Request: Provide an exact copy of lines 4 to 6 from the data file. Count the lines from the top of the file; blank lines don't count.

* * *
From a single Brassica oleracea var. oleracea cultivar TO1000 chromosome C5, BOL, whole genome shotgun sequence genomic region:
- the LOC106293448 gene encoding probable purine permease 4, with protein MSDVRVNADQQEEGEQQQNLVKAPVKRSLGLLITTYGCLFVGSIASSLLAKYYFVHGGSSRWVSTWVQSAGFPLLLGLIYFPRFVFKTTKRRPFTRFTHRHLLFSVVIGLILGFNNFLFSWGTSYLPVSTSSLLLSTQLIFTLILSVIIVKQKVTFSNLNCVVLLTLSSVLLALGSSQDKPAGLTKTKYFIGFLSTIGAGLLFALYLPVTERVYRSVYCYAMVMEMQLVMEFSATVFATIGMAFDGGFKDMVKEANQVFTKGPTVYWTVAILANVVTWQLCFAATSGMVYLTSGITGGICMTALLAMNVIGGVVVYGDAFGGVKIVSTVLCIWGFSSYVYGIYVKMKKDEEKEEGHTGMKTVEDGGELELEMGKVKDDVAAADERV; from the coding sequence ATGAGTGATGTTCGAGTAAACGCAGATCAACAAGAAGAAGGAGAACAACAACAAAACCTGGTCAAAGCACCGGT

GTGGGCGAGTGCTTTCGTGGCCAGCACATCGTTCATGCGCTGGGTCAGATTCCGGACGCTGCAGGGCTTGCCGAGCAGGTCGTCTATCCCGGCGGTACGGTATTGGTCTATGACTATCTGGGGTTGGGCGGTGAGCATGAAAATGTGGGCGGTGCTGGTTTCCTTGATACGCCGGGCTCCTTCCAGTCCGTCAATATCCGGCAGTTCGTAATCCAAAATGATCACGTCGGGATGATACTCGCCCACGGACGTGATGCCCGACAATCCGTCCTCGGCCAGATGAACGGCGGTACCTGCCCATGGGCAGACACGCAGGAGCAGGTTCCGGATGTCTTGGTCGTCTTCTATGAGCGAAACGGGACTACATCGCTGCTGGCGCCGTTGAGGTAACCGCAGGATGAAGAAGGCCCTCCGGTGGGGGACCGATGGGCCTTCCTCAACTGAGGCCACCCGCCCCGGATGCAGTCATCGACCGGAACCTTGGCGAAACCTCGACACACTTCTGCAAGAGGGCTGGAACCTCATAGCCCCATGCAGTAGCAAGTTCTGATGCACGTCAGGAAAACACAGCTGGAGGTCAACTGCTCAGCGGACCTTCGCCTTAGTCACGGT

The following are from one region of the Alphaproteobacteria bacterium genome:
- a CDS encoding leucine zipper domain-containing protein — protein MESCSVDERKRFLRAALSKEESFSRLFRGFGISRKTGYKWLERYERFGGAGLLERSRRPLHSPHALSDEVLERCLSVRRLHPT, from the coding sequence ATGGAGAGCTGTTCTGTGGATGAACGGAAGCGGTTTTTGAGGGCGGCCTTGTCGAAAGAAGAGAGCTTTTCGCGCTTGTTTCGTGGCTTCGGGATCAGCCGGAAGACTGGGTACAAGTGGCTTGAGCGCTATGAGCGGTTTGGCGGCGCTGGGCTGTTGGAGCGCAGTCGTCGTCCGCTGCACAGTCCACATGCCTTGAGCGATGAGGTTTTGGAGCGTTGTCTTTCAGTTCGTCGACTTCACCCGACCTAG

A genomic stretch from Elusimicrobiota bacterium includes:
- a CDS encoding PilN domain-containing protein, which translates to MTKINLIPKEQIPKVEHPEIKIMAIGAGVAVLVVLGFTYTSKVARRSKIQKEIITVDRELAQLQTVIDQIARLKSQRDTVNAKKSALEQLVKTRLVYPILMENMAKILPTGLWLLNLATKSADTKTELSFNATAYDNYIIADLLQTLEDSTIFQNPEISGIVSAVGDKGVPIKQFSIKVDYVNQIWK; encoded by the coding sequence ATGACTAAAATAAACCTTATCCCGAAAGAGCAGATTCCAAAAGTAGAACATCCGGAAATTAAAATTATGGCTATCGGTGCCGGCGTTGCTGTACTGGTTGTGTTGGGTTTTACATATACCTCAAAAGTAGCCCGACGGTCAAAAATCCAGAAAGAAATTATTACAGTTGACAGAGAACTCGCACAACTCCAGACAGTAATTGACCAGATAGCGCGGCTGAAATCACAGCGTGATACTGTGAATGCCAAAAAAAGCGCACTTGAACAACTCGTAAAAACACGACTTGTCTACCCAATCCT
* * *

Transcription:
The following are from one region of the Alphaproteobacteria bacterium genome:
- a CDS encoding leucine zipper domain-containing protein — protein MESCSVDERKRFLRAALSKEESFSRLFRGFGISRKTGYKWLERYERFGGAGLLERSRRPLHSPHALSDEVLERCLSVRRLHPT, from the coding sequence ATGGAGAGCTGTTCTGTGGATGAACGGAAGCGGTTTTTGAGGGCGGCCTTGTCGAAAGAAGAGAGCTTTTCGCGCTTGTTTCGTGGCTTCGGGATCAGCCGGAAGACTGGGTACAAGTGGCTTGAGCGCTATGAGCGGTTTGGCGGCGCTGGGCTGTTGGAGCGCAGTCGTCGTCCGCTGCACAGTCCACATGCCTTGAGCGATGAGGTTTTGGAGCGTTGTCTTTCAGTTCGTCGACTTCACCCGACCTAG

A genomic stretch from Elusimicrobiota bacterium includes: